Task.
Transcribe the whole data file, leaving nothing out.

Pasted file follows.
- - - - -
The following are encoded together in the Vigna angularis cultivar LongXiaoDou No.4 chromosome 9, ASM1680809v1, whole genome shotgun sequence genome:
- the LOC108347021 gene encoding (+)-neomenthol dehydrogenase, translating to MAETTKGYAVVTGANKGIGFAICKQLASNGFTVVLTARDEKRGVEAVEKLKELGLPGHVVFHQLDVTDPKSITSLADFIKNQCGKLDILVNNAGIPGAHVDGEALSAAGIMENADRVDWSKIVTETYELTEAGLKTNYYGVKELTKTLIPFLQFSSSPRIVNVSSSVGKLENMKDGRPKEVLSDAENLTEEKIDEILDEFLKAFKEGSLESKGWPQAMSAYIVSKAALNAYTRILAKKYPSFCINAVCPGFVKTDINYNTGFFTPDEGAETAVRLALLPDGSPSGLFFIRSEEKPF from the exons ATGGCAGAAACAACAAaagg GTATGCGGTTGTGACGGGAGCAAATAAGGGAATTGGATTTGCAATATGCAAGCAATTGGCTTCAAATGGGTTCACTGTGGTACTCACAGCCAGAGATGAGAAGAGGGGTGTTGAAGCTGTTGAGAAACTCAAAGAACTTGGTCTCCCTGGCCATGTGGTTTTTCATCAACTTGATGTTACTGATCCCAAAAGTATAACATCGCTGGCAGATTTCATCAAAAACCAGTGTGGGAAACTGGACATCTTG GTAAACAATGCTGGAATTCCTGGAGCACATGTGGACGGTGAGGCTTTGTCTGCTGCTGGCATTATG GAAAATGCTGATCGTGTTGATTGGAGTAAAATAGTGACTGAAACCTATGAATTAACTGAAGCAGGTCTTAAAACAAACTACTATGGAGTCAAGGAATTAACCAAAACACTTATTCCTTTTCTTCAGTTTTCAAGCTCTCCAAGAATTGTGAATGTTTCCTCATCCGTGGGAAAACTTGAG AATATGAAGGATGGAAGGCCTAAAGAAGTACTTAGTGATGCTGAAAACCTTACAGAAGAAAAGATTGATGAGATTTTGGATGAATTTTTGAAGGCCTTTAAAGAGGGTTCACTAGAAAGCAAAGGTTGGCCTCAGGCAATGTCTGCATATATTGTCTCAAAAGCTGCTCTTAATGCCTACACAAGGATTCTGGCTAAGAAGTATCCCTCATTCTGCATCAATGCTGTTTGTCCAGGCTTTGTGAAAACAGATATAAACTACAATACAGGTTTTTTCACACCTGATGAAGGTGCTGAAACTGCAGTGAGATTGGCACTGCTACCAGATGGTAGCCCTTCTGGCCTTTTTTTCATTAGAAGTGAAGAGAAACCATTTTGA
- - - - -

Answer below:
The following are encoded together in the Vigna angularis cultivar LongXiaoDou No.4 chromosome 9, ASM1680809v1, whole genome shotgun sequence genome:
- the LOC108347021 gene encoding (+)-neomenthol dehydrogenase, translating to MAETTKGYAVVTGANKGIGFAICKQLASNGFTVVLTARDEKRGVEAVEKLKELGLPGHVVFHQLDVTDPKSITSLADFIKNQCGKLDILVNNAGIPGAHVDGEALSAAGIMENADRVDWSKIVTETYELTEAGLKTNYYGVKELTKTLIPFLQFSSSPRIVNVSSSVGKLENMKDGRPKEVLSDAENLTEEKIDEILDEFLKAFKEGSLESKGWPQAMSAYIVSKAALNAYTRILAKKYPSFCINAVCPGFVKTDINYNTGFFTPDEGAETAVRLALLPDGSPSGLFFIRSEEKPF from the exons ATGGCAGAAACAACAAaagg GTATGCGGTTGTGACGGGAGCAAATAAGGGAATTGGATTTGCAATATGCAAGCAATTGGCTTCAAATGGGTTCACTGTGGTACTCACAGCCAGAGATGAGAAGAGGGGTGTTGAAGCTGTTGAGAAACTCAAAGAACTTGGTCTCCCTGGCCATGTGGTTTTTCATCAACTTGATGTTACTGATCCCAAAAGTATAACATCGCTGGCAGATTTCATCAAAAACCAGTGTGGGAAACTGGACATCTTG GTAAACAATGCTGGAATTCCTGGAGCACATGTGGACGGTGAGGCTTTGTCTGCTGCTGGCATTATG GAAAATGCTGATCGTGTTGATTGGAGTAAAATAGTGACTGAAACCTATGAATTAACTGAAGCAGGTCTTAAAACAAACTACTATGGAGTCAAGGAATTAACCAAAACACTTATTCCTTTTCTTCAGTTTTCAAGCTCTCCAAGAATTGTGAATGTTTCCTCATCCGTGGGAAAACTTGAG AATATGAAGGATGGAAGGCCTAAAGAAGTACTTAGTGATGCTGAAAACCTTACAGAAGAAAAGATTGATGAGATTTTGGATGAATTTTTGAAGGCCTTTAAAGAGGGTTCACTAGAAAGCAAAGGTTGGCCTCAGGCAATGTCTGCATATATTGTCTCAAAAGCTGCTCTTAATGCCTACACAAGGATTCTGGCTAAGAAGTATCCCTCATTCTGCATCAATGCTGTTTGTCCAGGCTTTGTGAAAACAGATATAAACTACAATACAGGTTTTTTCACACCTGATGAAGGTGCTGAAACTGCAGTGAGATTGGCACTGCTACCAGATGGTAGCCCTTCTGGCCTTTTTTTCATTAGAAGTGAAGAGAAACCATTTTGA